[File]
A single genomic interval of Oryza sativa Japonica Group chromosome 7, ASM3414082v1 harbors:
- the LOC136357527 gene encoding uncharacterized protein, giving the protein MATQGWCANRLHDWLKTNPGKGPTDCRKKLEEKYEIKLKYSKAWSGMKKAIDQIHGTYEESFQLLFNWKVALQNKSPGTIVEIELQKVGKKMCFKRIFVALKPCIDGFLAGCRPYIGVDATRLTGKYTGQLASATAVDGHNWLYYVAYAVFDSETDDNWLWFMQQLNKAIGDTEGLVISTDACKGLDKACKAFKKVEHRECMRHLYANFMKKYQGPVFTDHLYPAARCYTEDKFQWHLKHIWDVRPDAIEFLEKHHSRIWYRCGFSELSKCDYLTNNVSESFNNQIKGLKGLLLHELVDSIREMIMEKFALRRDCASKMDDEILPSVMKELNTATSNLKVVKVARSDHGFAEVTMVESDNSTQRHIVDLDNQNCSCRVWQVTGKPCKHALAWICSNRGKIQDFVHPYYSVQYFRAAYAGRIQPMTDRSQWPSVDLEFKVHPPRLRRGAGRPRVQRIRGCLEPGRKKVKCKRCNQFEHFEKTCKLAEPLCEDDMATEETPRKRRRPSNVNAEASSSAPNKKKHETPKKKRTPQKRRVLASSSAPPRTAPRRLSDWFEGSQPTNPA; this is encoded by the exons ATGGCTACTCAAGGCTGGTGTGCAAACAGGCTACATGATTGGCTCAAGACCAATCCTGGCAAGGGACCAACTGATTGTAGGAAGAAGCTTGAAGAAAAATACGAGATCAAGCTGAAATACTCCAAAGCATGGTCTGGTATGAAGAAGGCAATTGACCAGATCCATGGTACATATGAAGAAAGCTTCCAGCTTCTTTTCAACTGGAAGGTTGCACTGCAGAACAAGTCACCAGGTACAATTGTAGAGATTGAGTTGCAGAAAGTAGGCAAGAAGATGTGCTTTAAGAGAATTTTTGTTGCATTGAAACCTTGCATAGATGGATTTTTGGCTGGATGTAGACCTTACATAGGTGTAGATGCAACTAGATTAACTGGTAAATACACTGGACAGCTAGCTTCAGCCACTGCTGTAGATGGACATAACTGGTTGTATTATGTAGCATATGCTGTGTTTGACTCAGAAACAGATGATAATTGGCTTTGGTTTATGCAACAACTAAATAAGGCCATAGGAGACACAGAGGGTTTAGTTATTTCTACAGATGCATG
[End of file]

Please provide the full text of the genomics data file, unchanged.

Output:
A single genomic interval of Oryza sativa Japonica Group chromosome 7, ASM3414082v1 harbors:
- the LOC136357527 gene encoding uncharacterized protein, giving the protein MATQGWCANRLHDWLKTNPGKGPTDCRKKLEEKYEIKLKYSKAWSGMKKAIDQIHGTYEESFQLLFNWKVALQNKSPGTIVEIELQKVGKKMCFKRIFVALKPCIDGFLAGCRPYIGVDATRLTGKYTGQLASATAVDGHNWLYYVAYAVFDSETDDNWLWFMQQLNKAIGDTEGLVISTDACKGLDKACKAFKKVEHRECMRHLYANFMKKYQGPVFTDHLYPAARCYTEDKFQWHLKHIWDVRPDAIEFLEKHHSRIWYRCGFSELSKCDYLTNNVSESFNNQIKGLKGLLLHELVDSIREMIMEKFALRRDCASKMDDEILPSVMKELNTATSNLKVVKVARSDHGFAEVTMVESDNSTQRHIVDLDNQNCSCRVWQVTGKPCKHALAWICSNRGKIQDFVHPYYSVQYFRAAYAGRIQPMTDRSQWPSVDLEFKVHPPRLRRGAGRPRVQRIRGCLEPGRKKVKCKRCNQFEHFEKTCKLAEPLCEDDMATEETPRKRRRPSNVNAEASSSAPNKKKHETPKKKRTPQKRRVLASSSAPPRTAPRRLSDWFEGSQPTNPA; this is encoded by the exons ATGGCTACTCAAGGCTGGTGTGCAAACAGGCTACATGATTGGCTCAAGACCAATCCTGGCAAGGGACCAACTGATTGTAGGAAGAAGCTTGAAGAAAAATACGAGATCAAGCTGAAATACTCCAAAGCATGGTCTGGTATGAAGAAGGCAATTGACCAGATCCATGGTACATATGAAGAAAGCTTCCAGCTTCTTTTCAACTGGAAGGTTGCACTGCAGAACAAGTCACCAGGTACAATTGTAGAGATTGAGTTGCAGAAAGTAGGCAAGAAGATGTGCTTTAAGAGAATTTTTGTTGCATTGAAACCTTGCATAGATGGATTTTTGGCTGGATGTAGACCTTACATAGGTGTAGATGCAACTAGATTAACTGGTAAATACACTGGACAGCTAGCTTCAGCCACTGCTGTAGATGGACATAACTGGTTGTATTATGTAGCATATGCTGTGTTTGACTCAGAAACAGATGATAATTGGCTTTGGTTTATGCAACAACTAAATAAGGCCATAGGAGACACAGAGGGTTTAGTTATTTCTACAGATGCATG